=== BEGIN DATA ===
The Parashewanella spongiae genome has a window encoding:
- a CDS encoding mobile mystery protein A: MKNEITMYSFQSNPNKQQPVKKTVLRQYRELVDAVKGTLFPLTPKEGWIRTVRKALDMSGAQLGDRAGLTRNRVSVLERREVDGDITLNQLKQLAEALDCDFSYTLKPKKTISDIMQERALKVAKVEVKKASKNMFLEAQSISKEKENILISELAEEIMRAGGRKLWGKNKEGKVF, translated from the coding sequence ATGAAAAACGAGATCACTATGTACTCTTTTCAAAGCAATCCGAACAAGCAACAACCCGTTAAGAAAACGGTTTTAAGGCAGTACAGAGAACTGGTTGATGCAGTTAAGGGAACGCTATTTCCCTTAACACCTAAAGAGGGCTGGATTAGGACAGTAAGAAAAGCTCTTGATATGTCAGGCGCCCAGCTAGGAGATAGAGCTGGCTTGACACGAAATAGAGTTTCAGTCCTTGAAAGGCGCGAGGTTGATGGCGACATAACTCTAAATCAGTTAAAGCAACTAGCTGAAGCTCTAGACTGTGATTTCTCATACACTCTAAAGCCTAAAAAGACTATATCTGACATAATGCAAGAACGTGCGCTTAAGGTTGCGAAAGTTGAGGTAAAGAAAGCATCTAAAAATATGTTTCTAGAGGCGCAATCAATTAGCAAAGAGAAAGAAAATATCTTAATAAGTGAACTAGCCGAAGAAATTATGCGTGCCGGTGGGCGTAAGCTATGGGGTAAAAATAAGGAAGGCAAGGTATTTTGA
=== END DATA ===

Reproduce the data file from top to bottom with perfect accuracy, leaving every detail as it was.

The Parashewanella spongiae genome has a window encoding:
- a CDS encoding mobile mystery protein A: MKNEITMYSFQSNPNKQQPVKKTVLRQYRELVDAVKGTLFPLTPKEGWIRTVRKALDMSGAQLGDRAGLTRNRVSVLERREVDGDITLNQLKQLAEALDCDFSYTLKPKKTISDIMQERALKVAKVEVKKASKNMFLEAQSISKEKENILISELAEEIMRAGGRKLWGKNKEGKVF, translated from the coding sequence ATGAAAAACGAGATCACTATGTACTCTTTTCAAAGCAATCCGAACAAGCAACAACCCGTTAAGAAAACGGTTTTAAGGCAGTACAGAGAACTGGTTGATGCAGTTAAGGGAACGCTATTTCCCTTAACACCTAAAGAGGGCTGGATTAGGACAGTAAGAAAAGCTCTTGATATGTCAGGCGCCCAGCTAGGAGATAGAGCTGGCTTGACACGAAATAGAGTTTCAGTCCTTGAAAGGCGCGAGGTTGATGGCGACATAACTCTAAATCAGTTAAAGCAACTAGCTGAAGCTCTAGACTGTGATTTCTCATACACTCTAAAGCCTAAAAAGACTATATCTGACATAATGCAAGAACGTGCGCTTAAGGTTGCGAAAGTTGAGGTAAAGAAAGCATCTAAAAATATGTTTCTAGAGGCGCAATCAATTAGCAAAGAGAAAGAAAATATCTTAATAAGTGAACTAGCCGAAGAAATTATGCGTGCCGGTGGGCGTAAGCTATGGGGTAAAAATAAGGAAGGCAAGGTATTTTGA